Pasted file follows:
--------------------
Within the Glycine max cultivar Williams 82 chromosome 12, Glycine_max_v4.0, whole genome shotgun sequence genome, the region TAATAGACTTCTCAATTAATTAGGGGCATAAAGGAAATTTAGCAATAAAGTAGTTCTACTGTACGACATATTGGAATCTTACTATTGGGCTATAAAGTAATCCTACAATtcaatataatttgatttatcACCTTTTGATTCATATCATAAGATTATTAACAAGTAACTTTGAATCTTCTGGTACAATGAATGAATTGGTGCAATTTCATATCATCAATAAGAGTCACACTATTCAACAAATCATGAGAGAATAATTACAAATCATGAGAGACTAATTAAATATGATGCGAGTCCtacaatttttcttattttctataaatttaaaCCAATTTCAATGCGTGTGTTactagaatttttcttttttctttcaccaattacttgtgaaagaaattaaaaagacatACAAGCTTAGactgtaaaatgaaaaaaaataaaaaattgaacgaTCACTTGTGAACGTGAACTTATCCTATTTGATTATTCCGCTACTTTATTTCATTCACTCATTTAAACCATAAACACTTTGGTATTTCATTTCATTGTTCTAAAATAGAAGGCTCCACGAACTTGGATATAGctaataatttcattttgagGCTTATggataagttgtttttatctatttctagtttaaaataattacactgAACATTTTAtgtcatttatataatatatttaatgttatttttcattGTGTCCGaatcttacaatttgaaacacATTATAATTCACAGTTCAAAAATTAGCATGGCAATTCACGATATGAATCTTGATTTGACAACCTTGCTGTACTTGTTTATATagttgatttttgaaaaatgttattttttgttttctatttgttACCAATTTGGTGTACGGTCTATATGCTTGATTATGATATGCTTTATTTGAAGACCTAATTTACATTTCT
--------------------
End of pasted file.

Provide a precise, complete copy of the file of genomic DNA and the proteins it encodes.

Within the Glycine max cultivar Williams 82 chromosome 12, Glycine_max_v4.0, whole genome shotgun sequence genome, the region TAATAGACTTCTCAATTAATTAGGGGCATAAAGGAAATTTAGCAATAAAGTAGTTCTACTGTACGACATATTGGAATCTTACTATTGGGCTATAAAGTAATCCTACAATtcaatataatttgatttatcACCTTTTGATTCATATCATAAGATTATTAACAAGTAACTTTGAATCTTCTGGTACAATGAATGAATTGGTGCAATTTCATATCATCAATAAGAGTCACACTATTCAACAAATCATGAGAGAATAATTACAAATCATGAGAGACTAATTAAATATGATGCGAGTCCtacaatttttcttattttctataaatttaaaCCAATTTCAATGCGTGTGTTactagaatttttcttttttctttcaccaattacttgtgaaagaaattaaaaagacatACAAGCTTAGactgtaaaatgaaaaaaaataaaaaattgaacgaTCACTTGTGAACGTGAACTTATCCTATTTGATTATTCCGCTACTTTATTTCATTCACTCATTTAAACCATAAACACTTTGGTATTTCATTTCATTGTTCTAAAATAGAAGGCTCCACGAACTTGGATATAGctaataatttcattttgagGCTTATggataagttgtttttatctatttctagtttaaaataattacactgAACATTTTAtgtcatttatataatatatttaatgttatttttcattGTGTCCGaatcttacaatttgaaacacATTATAATTCACAGTTCAAAAATTAGCATGGCAATTCACGATATGAATCTTGATTTGACAACCTTGCTGTACTTGTTTATATagttgatttttgaaaaatgttattttttgttttctatttgttACCAATTTGGTGTACGGTCTATATGCTTGATTATGATATGCTTTATTTGAAGACCTAATTTACATTTCT